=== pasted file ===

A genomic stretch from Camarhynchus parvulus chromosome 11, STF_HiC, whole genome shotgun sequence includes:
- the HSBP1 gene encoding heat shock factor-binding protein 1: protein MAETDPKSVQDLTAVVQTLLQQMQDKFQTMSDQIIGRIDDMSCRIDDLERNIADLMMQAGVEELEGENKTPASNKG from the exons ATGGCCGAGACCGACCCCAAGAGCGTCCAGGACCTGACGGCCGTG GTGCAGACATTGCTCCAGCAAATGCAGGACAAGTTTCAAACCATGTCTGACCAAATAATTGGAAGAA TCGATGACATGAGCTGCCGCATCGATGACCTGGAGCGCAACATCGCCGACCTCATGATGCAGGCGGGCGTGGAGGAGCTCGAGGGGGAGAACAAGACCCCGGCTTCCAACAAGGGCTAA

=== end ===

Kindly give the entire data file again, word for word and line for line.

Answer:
A genomic stretch from Camarhynchus parvulus chromosome 11, STF_HiC, whole genome shotgun sequence includes:
- the HSBP1 gene encoding heat shock factor-binding protein 1: protein MAETDPKSVQDLTAVVQTLLQQMQDKFQTMSDQIIGRIDDMSCRIDDLERNIADLMMQAGVEELEGENKTPASNKG from the exons ATGGCCGAGACCGACCCCAAGAGCGTCCAGGACCTGACGGCCGTG GTGCAGACATTGCTCCAGCAAATGCAGGACAAGTTTCAAACCATGTCTGACCAAATAATTGGAAGAA TCGATGACATGAGCTGCCGCATCGATGACCTGGAGCGCAACATCGCCGACCTCATGATGCAGGCGGGCGTGGAGGAGCTCGAGGGGGAGAACAAGACCCCGGCTTCCAACAAGGGCTAA